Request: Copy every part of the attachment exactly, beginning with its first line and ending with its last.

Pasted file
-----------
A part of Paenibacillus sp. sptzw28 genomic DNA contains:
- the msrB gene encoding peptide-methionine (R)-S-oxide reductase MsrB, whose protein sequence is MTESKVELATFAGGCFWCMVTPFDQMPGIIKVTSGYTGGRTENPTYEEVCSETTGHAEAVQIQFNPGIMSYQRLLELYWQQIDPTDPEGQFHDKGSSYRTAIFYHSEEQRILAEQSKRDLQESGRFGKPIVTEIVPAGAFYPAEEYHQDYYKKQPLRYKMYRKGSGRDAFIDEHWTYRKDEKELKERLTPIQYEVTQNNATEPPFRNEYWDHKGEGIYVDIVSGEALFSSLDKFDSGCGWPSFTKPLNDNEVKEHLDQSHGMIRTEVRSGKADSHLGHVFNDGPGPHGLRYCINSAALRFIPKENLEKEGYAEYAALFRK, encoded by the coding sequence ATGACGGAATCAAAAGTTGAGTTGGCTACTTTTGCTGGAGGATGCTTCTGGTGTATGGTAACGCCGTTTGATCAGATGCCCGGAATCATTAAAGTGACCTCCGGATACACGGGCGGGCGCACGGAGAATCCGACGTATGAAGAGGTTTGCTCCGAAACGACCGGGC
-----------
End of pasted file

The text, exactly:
A part of Paenibacillus sp. sptzw28 genomic DNA contains:
- the msrB gene encoding peptide-methionine (R)-S-oxide reductase MsrB, whose protein sequence is MTESKVELATFAGGCFWCMVTPFDQMPGIIKVTSGYTGGRTENPTYEEVCSETTGHAEAVQIQFNPGIMSYQRLLELYWQQIDPTDPEGQFHDKGSSYRTAIFYHSEEQRILAEQSKRDLQESGRFGKPIVTEIVPAGAFYPAEEYHQDYYKKQPLRYKMYRKGSGRDAFIDEHWTYRKDEKELKERLTPIQYEVTQNNATEPPFRNEYWDHKGEGIYVDIVSGEALFSSLDKFDSGCGWPSFTKPLNDNEVKEHLDQSHGMIRTEVRSGKADSHLGHVFNDGPGPHGLRYCINSAALRFIPKENLEKEGYAEYAALFRK, encoded by the coding sequence ATGACGGAATCAAAAGTTGAGTTGGCTACTTTTGCTGGAGGATGCTTCTGGTGTATGGTAACGCCGTTTGATCAGATGCCCGGAATCATTAAAGTGACCTCCGGATACACGGGCGGGCGCACGGAGAATCCGACGTATGAAGAGGTTTGCTCCGAAACGACCGGGC